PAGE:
About the Author(s)

Joseph M. Ochieng’ Oduor Email symbol
Institute of Primate Research (IPR), Nairobi, Kenya

School of Medicine, Kenyatta University, Nairobi, Kenya

Nyamongo Onkoba symbol
Institute of Primate Research (IPR), Nairobi, Kenya

Fredrick Maloba symbol
School of Pure and Applied Sciences, Kenyatta University, Nairobi, Kenya

Atunga Nyachieo symbol
Institute of Primate Research (IPR), Nairobi, Kenya


Ochieng’ Oduor JM, Onkoba N, Maloba F, Nyachieo A. Experimental phage therapy against haematogenous multi-drug resistant Staphylococcus aureus pneumonia in mice. Afr J Lab Med. 2016;5(1), a435. http://dx.doi.org/10.4102/ajlm.v5i1.435

Note: This article was republished with the CFU and PFU dosages missing superscripts ‘108 CFU/mL and 108 PFU/mL’ corrected to ‘108 CFU/mL and 108 PFU/mL’ in the abstract. The publisher apologises for any inconvenience caused.

Original Research

Experimental phage therapy against haematogenous multi-drug resistant Staphylococcus aureus pneumonia in mice

Joseph M. Ochieng’ Oduor, Nyamongo Onkoba, Fredrick Maloba, Atunga Nyachieo

Received: 10 Mar. 2016; Accepted: 02 Aug. 2016; Published: 30 Sept. 2016; Republished: 26 Aug. 2022

Copyright: © 2016. The Author(s). Licensee: AOSIS.
This is an Open Access article distributed under the terms of the Creative Commons Attribution License, which permits unrestricted use, distribution, and reproduction in any medium, provided the original work is properly cited.


Background: Community-acquired haematogenous Staphylococcus aureus pneumonia is a rare infection, though it can be acquired nosocomially. Currently, antibiotics used against S. aureus pneumonia have shown reduced efficacy. Thus, there is need for an alternative therapy against multidrug-resistant S. aureus (MDRSA) strains in the community.

Objective: We sought to determine the efficacy of environmentally-obtained S. aureus lytic phage against haematogenous MDRSA pneumonia in mice.

Methods: Phages and MDRSA were isolated from sewage samples collected within Nairobi County, Kenya. Isolated S. aureus bacteria were screened for resistance against ceftazidime, oxacillin, vancomycin, netilmicin, gentamicin, erythromycin, trimethroprim-sulfamethoxazole and cefuroxime. Thirty BALB/c mice aged six to eight weeks were randomly assigned into three groups: the MDRSA-infection group (n = 20), the phage-infection group (n = 5) and the non-infection group (n = 5). Mice were infected with either MDRSA or phage (108 CFU/mL) and treated after 72 hours with a single dose of clindamycin (8 mg/kg/bwt) or 108 PFU/mL of phage or a combination therapy (clindamycin and phage). The efficacy of phage, clindamycin or clindamycin with phage combination was determined using resolution of lung pathology and bacterial load in lung homogenates.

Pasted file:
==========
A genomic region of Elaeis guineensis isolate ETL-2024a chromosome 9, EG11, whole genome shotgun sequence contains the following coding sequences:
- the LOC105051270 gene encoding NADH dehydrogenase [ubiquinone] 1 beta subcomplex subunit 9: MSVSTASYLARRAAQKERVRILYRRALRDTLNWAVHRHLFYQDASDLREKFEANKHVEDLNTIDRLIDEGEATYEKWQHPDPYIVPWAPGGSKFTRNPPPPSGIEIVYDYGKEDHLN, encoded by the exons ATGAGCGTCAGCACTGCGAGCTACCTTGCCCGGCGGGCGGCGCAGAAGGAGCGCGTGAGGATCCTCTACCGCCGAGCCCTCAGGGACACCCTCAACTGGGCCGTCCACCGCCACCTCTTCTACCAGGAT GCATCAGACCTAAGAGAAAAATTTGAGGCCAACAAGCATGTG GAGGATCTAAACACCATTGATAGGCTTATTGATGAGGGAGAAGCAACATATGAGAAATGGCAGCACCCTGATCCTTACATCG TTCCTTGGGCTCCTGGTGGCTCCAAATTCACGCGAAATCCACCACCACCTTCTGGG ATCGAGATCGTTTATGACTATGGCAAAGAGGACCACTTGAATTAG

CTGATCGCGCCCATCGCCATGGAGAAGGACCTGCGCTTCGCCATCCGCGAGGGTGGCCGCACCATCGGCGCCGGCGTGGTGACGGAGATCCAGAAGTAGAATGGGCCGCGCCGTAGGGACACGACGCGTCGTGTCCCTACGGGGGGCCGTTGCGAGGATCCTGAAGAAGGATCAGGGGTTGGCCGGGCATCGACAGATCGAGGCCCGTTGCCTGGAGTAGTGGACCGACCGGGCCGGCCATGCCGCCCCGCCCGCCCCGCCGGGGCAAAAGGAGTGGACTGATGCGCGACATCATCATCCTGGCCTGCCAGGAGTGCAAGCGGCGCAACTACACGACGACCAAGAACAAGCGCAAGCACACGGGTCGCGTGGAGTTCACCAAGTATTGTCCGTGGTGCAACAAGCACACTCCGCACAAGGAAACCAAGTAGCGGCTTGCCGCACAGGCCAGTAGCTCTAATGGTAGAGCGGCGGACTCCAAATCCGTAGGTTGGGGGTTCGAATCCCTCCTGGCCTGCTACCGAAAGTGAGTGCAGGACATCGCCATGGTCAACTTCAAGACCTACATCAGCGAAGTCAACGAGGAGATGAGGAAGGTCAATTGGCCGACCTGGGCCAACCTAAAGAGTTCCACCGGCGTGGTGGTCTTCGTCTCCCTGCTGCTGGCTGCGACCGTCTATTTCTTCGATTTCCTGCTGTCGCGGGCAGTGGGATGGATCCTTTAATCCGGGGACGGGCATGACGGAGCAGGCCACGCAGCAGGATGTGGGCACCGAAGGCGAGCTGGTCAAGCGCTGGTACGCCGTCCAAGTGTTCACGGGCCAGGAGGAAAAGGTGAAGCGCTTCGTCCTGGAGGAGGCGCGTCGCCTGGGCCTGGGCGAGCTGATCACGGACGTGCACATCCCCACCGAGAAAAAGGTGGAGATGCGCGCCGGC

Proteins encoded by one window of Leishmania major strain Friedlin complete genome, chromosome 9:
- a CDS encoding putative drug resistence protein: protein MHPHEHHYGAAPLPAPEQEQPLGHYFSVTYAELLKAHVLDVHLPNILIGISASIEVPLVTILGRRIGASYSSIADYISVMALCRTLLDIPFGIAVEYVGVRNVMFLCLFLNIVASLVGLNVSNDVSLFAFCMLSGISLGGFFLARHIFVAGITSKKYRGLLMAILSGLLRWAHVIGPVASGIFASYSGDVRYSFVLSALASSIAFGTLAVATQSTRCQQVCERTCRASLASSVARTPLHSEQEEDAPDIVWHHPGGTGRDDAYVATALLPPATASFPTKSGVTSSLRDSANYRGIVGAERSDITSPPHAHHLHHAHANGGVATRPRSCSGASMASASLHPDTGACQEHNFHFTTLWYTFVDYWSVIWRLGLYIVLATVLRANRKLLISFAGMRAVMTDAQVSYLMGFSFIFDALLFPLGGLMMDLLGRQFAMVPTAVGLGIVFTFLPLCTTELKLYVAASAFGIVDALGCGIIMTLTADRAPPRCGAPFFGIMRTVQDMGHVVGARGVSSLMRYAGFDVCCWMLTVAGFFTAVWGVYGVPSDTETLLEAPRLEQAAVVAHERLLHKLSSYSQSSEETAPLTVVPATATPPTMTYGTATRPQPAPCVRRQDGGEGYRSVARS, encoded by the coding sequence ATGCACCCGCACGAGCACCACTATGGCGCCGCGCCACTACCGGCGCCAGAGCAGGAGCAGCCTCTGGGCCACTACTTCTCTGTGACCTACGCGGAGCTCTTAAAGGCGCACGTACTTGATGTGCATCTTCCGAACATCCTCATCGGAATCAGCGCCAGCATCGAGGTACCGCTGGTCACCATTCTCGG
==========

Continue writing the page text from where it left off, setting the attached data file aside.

Results: The viable MDRSA count was 0.5 ± 0.2 log10 CFU/gm in the phage-treated group, 4.4 ± 0.2 log10 CFU/gm in the clindamycin-treated group and 4.0 ± 0.2 log10 CFU/gm in the combination-treated group. The efficacy of phage therapy was significantly different from other therapeutic modes (p = 0 < 0.0001). Histology showed that the mice treated with phage did not develop pneumonia.

Conclusion: Phage therapy is effective against haematogenous MDRSA infection. Thus, it can be explored as an alternative treatment method.


During lung infection with bacteria and viruses, the lung tissue becomes inflamed, deflated and occupied by pus and mucus, and the bronchial walls thicken due to accumulation of lymphocytes.1 Streptococcus pneumoniae, Haemophilus influenzae, Mycoplasma pneumoniae and Staphylococcus aureus all cause pneumonia.2 S. aureus pneumonia is usually associated with nosocomial infections common with patients in intensive care units.3

Community-acquired pneumonia, especially haematogenous (blood-borne) S. aureus pneumonia is rare; however, it has been documented to have high morbidity and mortality rates world-wide.4 Haematogenous pneumonia is common in children, immunocompromised persons and the elderly who have chronic skin and soft tissue infections.5 Globally, there has been an emergence of multidrug-resistant bacteria, including methicillin resistant S. aureus and multidrug-resistant S. aureus (MDRSA), which are difficult to treat with currently available antibiotics.6,7 These ‘super bugs’ have made the treatment of haematogenous pneumonia and other associated infections difficult.8,9,10,11 Thus, there is need for an alternative therapeutic measure, such as phage therapy, to combat super bugs.